18 August 2010

HIV findings offer hope for 'cure'

Researches say they've discovered a way of killing off cells infected with HIV, offering hope for a cure. Yet so far they have only 'cured' HIV in small dishes of cells in a lab.

Israeli researchers said they have discovered a way of killing off cells infected with HIV that offered hope for a cure for the disease. 

The technique involved getting the virus to overload the host cell with viral DNA, which made the cell self-destruct and kill off the virus. 

However they warned that so far they have only "cured" HIV in small dishes of cells in a laboratory. Their findings would be  published in the journal Aids Research and Therapy

Antiretroviral therapy, the medical world's strongest existing weapon against the virus, stopped HIV from replicating, but did not

eradicate it from host cells or eliminate those cells. The researchers said that their approach could lead to an anti-HIV therapy that would eradicate the virus. 

The study

One of the authors of the paper, Professor Abraham Loyter of Jerusalem's Hebrew University, said HIV spread through the human body when its DNA was incorporated into the genome of host cells.  

However the virus inserted only enough DNA to replicate, and not enough to make the host genome unstable, which would lead to the death of the infected cells in a process called apoptosis.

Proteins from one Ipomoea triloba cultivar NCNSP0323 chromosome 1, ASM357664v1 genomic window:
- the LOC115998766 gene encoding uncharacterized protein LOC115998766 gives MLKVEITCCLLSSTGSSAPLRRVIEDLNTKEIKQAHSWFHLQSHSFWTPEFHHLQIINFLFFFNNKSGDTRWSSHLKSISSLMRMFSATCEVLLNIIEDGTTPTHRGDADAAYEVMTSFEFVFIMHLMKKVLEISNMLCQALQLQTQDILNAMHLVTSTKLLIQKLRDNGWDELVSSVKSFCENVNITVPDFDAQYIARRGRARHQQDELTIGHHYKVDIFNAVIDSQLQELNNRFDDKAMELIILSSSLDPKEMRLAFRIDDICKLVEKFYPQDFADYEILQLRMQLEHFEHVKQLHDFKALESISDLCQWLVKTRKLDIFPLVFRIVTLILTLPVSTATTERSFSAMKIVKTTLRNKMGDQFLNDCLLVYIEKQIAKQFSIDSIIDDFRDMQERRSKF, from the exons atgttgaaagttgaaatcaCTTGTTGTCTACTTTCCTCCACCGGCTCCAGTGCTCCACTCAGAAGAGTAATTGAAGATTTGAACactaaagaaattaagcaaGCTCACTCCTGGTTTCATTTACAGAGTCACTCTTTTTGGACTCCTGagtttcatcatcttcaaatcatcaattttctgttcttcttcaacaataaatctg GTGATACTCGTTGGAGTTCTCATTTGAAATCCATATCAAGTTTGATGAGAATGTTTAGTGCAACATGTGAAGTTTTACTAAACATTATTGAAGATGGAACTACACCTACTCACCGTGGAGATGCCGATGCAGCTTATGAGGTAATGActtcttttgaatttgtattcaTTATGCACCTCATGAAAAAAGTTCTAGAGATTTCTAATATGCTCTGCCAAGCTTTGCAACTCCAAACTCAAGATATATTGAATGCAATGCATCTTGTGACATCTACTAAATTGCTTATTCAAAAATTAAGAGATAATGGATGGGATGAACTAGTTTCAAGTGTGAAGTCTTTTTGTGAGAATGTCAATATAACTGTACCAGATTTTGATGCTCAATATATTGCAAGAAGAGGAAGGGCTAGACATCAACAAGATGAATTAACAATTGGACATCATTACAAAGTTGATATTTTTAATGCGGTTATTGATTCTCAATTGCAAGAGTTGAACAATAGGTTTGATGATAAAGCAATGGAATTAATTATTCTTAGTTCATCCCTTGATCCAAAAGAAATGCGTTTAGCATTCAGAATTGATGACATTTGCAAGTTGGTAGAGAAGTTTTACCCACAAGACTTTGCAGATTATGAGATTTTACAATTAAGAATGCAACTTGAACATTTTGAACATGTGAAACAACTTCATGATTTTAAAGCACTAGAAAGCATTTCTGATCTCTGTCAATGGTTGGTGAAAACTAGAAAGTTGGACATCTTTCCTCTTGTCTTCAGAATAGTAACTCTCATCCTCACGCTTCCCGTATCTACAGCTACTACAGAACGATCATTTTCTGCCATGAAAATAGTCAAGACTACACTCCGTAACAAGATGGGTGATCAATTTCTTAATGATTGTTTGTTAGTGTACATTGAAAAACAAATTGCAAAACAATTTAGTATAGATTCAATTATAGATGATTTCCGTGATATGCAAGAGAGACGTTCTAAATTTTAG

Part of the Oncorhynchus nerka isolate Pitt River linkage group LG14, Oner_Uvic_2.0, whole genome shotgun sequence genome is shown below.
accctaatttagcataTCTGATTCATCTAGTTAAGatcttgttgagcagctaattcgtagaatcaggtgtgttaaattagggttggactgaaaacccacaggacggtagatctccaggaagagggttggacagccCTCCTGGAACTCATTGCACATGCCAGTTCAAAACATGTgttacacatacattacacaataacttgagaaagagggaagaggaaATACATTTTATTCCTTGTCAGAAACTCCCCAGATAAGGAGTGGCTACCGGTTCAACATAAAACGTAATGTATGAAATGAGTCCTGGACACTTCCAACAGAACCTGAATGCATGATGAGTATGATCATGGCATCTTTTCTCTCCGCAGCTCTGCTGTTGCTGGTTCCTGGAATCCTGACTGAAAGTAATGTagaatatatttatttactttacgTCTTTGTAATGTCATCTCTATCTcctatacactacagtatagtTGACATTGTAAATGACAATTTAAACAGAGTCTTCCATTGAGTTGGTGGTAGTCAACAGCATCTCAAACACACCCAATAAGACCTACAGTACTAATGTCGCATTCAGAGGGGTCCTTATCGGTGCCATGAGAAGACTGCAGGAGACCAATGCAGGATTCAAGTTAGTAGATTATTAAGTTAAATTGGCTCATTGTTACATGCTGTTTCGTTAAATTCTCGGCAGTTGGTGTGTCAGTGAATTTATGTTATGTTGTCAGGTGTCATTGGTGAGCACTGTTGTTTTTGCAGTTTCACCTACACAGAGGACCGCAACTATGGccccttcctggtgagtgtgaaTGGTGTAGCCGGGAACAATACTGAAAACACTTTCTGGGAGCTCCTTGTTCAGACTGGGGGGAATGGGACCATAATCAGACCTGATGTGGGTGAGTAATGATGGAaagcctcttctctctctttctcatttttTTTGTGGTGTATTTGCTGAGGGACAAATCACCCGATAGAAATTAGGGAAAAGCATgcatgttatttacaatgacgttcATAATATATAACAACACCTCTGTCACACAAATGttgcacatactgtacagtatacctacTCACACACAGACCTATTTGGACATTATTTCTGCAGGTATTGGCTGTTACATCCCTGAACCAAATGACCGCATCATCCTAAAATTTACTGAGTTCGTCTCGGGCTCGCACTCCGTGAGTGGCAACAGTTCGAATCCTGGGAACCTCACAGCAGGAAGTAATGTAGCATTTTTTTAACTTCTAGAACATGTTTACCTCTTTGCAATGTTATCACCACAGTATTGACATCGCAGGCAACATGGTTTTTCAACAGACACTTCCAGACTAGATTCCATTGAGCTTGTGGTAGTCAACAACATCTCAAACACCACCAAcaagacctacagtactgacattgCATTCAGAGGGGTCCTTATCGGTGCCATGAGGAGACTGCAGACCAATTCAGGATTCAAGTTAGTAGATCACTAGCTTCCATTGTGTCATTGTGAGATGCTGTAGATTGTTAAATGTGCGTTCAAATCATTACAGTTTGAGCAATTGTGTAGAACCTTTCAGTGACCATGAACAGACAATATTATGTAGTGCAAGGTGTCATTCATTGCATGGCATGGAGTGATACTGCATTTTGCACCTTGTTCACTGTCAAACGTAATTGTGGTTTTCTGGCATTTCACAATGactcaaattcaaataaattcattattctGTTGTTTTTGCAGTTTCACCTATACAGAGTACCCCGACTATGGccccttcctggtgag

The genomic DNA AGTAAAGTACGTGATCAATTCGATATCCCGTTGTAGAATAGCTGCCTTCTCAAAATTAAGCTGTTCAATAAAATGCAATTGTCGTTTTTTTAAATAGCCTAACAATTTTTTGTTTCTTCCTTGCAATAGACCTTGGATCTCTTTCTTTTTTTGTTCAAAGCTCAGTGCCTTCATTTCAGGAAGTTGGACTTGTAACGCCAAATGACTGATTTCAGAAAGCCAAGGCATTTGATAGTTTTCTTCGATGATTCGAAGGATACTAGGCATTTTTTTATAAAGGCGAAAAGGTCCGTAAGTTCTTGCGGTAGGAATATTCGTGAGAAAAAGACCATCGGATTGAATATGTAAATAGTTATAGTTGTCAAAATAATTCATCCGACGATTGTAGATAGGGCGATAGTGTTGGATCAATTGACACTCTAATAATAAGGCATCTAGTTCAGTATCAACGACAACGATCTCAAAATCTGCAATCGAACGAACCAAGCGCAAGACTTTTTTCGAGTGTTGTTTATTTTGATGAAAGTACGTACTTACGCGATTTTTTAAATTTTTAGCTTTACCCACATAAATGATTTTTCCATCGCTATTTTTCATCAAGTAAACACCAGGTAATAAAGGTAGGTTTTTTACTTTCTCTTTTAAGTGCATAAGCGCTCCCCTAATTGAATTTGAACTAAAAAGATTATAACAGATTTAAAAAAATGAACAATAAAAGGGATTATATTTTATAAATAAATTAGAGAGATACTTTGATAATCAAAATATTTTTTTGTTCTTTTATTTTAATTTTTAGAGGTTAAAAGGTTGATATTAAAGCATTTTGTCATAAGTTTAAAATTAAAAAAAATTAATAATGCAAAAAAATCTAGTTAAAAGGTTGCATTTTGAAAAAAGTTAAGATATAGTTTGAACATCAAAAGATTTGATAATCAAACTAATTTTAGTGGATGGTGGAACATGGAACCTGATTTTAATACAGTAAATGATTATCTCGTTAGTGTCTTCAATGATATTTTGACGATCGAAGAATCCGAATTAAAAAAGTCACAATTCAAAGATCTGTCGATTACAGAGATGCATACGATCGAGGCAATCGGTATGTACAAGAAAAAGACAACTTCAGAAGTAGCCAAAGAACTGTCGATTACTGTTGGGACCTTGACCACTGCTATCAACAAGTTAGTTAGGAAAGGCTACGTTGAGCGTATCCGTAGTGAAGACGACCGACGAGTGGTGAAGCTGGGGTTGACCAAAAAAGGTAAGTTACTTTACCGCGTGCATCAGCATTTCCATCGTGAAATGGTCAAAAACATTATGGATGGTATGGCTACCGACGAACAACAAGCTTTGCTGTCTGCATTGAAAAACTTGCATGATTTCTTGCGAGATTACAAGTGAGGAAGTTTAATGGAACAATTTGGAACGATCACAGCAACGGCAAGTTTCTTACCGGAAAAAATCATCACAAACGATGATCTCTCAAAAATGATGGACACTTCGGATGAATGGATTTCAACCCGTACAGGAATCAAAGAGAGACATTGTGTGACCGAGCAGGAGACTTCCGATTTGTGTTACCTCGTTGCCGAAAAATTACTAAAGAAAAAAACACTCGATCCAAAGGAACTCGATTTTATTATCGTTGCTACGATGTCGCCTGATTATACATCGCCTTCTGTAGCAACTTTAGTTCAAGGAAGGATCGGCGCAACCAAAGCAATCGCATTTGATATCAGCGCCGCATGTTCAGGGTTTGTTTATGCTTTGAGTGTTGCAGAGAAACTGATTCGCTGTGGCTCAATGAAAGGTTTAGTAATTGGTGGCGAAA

Loyter said he and his team used amino acids called peptides to boost the integration of HIV DNA into the human genome. This caused the infected cells to go into "panic mode" and self-destruct. 

The experiment did not have any effect on non-infected cells. 

"Whilst this research is promising, a major caveat with these studies is that they are preliminary," Loyter said. "So far these experiments have only been shown to 'cure' HIV from small dishes of cultured cells in the authors' laboratory, but the findings are an exciting development in the quest to eradicate this devastating global pandemic." 

The process "may eventually be developed into a new and general anti-viral therapy", he said. - (Sapa, August 2010)


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